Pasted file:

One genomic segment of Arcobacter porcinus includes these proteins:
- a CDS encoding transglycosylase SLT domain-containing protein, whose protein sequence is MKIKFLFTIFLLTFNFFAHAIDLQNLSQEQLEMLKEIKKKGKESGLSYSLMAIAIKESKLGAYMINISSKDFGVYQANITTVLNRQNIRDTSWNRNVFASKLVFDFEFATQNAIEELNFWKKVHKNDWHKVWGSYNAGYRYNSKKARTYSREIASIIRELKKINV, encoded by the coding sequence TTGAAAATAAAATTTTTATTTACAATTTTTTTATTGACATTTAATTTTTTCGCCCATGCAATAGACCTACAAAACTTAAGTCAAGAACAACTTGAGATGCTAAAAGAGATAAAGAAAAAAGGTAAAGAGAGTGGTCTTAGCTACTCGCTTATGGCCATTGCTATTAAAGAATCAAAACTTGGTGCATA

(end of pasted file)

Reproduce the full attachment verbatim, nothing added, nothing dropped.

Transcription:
One genomic segment of Arcobacter porcinus includes these proteins:
- a CDS encoding transglycosylase SLT domain-containing protein, whose protein sequence is MKIKFLFTIFLLTFNFFAHAIDLQNLSQEQLEMLKEIKKKGKESGLSYSLMAIAIKESKLGAYMINISSKDFGVYQANITTVLNRQNIRDTSWNRNVFASKLVFDFEFATQNAIEELNFWKKVHKNDWHKVWGSYNAGYRYNSKKARTYSREIASIIRELKKINV, encoded by the coding sequence TTGAAAATAAAATTTTTATTTACAATTTTTTTATTGACATTTAATTTTTTCGCCCATGCAATAGACCTACAAAACTTAAGTCAAGAACAACTTGAGATGCTAAAAGAGATAAAGAAAAAAGGTAAAGAGAGTGGTCTTAGCTACTCGCTTATGGCCATTGCTATTAAAGAATCAAAACTTGGTGCATA